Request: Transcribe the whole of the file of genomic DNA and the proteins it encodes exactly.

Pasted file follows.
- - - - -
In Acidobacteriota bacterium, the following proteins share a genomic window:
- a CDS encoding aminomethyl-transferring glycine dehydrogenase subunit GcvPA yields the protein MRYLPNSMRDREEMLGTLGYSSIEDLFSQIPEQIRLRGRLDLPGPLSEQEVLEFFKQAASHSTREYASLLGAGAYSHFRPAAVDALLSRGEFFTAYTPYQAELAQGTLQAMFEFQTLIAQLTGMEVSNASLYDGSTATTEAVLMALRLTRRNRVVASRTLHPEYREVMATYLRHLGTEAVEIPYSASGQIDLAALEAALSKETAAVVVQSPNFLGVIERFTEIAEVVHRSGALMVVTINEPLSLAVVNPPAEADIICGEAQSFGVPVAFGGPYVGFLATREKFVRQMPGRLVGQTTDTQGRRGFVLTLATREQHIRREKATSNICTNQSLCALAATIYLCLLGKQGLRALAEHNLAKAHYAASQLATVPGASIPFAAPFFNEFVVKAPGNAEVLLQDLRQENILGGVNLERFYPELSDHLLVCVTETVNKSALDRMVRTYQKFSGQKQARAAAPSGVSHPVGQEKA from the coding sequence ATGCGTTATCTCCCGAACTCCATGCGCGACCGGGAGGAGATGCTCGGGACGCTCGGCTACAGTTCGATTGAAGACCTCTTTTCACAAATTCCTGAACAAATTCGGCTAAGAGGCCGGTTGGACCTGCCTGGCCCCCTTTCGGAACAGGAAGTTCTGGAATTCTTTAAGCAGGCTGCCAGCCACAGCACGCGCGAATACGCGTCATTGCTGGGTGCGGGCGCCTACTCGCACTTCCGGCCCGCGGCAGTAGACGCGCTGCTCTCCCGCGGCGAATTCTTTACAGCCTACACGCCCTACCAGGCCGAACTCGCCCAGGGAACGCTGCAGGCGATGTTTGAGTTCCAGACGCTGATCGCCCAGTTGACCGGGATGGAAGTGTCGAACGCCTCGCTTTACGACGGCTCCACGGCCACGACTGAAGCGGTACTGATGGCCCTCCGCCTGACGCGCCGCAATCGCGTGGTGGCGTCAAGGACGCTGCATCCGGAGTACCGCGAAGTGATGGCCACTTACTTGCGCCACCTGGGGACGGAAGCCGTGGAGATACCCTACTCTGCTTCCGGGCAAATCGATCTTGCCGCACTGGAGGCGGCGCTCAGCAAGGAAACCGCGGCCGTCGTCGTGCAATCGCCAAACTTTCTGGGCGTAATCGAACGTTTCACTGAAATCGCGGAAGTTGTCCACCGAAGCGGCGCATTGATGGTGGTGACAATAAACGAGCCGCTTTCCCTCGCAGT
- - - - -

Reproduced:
In Acidobacteriota bacterium, the following proteins share a genomic window:
- a CDS encoding aminomethyl-transferring glycine dehydrogenase subunit GcvPA yields the protein MRYLPNSMRDREEMLGTLGYSSIEDLFSQIPEQIRLRGRLDLPGPLSEQEVLEFFKQAASHSTREYASLLGAGAYSHFRPAAVDALLSRGEFFTAYTPYQAELAQGTLQAMFEFQTLIAQLTGMEVSNASLYDGSTATTEAVLMALRLTRRNRVVASRTLHPEYREVMATYLRHLGTEAVEIPYSASGQIDLAALEAALSKETAAVVVQSPNFLGVIERFTEIAEVVHRSGALMVVTINEPLSLAVVNPPAEADIICGEAQSFGVPVAFGGPYVGFLATREKFVRQMPGRLVGQTTDTQGRRGFVLTLATREQHIRREKATSNICTNQSLCALAATIYLCLLGKQGLRALAEHNLAKAHYAASQLATVPGASIPFAAPFFNEFVVKAPGNAEVLLQDLRQENILGGVNLERFYPELSDHLLVCVTETVNKSALDRMVRTYQKFSGQKQARAAAPSGVSHPVGQEKA from the coding sequence ATGCGTTATCTCCCGAACTCCATGCGCGACCGGGAGGAGATGCTCGGGACGCTCGGCTACAGTTCGATTGAAGACCTCTTTTCACAAATTCCTGAACAAATTCGGCTAAGAGGCCGGTTGGACCTGCCTGGCCCCCTTTCGGAACAGGAAGTTCTGGAATTCTTTAAGCAGGCTGCCAGCCACAGCACGCGCGAATACGCGTCATTGCTGGGTGCGGGCGCCTACTCGCACTTCCGGCCCGCGGCAGTAGACGCGCTGCTCTCCCGCGGCGAATTCTTTACAGCCTACACGCCCTACCAGGCCGAACTCGCCCAGGGAACGCTGCAGGCGATGTTTGAGTTCCAGACGCTGATCGCCCAGTTGACCGGGATGGAAGTGTCGAACGCCTCGCTTTACGACGGCTCCACGGCCACGACTGAAGCGGTACTGATGGCCCTCCGCCTGACGCGCCGCAATCGCGTGGTGGCGTCAAGGACGCTGCATCCGGAGTACCGCGAAGTGATGGCCACTTACTTGCGCCACCTGGGGACGGAAGCCGTGGAGATACCCTACTCTGCTTCCGGGCAAATCGATCTTGCCGCACTGGAGGCGGCGCTCAGCAAGGAAACCGCGGCCGTCGTCGTGCAATCGCCAAACTTTCTGGGCGTAATCGAACGTTTCACTGAAATCGCGGAAGTTGTCCACCGAAGCGGCGCATTGATGGTGGTGACAATAAACGAGCCGCTTTCCCTCGCAGT